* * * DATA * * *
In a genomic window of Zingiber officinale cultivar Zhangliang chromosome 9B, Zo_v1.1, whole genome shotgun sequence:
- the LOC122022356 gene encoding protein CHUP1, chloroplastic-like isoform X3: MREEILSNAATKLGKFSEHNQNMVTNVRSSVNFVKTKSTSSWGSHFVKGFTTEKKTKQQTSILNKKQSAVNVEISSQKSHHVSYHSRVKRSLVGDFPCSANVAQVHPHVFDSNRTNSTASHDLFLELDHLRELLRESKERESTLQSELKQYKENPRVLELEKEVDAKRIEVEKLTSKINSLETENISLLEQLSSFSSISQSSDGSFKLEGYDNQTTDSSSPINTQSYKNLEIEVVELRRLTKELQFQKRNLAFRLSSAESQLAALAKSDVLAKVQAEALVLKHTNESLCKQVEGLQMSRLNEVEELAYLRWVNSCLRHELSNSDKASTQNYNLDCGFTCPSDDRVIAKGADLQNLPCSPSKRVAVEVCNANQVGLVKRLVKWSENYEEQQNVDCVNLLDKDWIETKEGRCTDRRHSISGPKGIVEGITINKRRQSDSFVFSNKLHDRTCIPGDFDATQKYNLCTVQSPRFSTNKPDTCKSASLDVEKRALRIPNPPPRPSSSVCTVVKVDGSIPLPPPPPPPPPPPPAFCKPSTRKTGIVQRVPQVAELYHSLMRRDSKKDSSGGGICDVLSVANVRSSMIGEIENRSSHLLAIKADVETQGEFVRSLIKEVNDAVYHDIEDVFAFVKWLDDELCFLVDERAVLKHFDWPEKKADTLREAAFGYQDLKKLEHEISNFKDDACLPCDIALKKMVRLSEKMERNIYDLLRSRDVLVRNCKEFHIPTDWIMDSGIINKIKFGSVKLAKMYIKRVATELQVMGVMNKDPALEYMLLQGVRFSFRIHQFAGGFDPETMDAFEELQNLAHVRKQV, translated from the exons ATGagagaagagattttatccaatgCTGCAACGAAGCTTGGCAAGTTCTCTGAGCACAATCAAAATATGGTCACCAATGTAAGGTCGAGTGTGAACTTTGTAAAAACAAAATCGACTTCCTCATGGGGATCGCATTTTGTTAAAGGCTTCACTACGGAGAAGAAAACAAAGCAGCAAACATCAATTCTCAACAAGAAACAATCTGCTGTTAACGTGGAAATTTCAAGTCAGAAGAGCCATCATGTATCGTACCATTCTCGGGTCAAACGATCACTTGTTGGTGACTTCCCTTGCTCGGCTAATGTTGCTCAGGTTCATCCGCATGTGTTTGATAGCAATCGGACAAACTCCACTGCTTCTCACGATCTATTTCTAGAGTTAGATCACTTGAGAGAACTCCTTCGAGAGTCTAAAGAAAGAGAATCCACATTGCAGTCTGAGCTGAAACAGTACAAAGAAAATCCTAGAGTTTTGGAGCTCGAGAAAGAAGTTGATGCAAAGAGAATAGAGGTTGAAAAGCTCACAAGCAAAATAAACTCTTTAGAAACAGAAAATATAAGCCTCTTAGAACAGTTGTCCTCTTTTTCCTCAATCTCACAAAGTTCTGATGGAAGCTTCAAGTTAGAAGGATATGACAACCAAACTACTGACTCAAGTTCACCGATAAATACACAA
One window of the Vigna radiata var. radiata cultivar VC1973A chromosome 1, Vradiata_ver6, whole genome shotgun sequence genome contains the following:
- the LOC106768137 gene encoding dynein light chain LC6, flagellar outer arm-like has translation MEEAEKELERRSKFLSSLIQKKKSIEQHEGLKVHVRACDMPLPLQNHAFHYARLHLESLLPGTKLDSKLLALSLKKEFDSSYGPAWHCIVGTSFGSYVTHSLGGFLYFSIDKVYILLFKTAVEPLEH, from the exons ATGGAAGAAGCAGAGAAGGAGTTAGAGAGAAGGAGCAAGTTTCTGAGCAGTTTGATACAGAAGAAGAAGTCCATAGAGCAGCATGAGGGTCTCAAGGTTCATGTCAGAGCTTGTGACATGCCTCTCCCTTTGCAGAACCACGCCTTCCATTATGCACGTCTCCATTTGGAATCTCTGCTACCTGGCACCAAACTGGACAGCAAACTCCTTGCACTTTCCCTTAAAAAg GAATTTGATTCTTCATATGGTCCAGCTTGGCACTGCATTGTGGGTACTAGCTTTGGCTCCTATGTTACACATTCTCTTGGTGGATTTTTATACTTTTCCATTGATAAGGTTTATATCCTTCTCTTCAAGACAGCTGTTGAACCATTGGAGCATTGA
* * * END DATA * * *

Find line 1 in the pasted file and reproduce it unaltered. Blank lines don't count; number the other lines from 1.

In a genomic window of Zingiber officinale cultivar Zhangliang chromosome 9B, Zo_v1.1, whole genome shotgun sequence: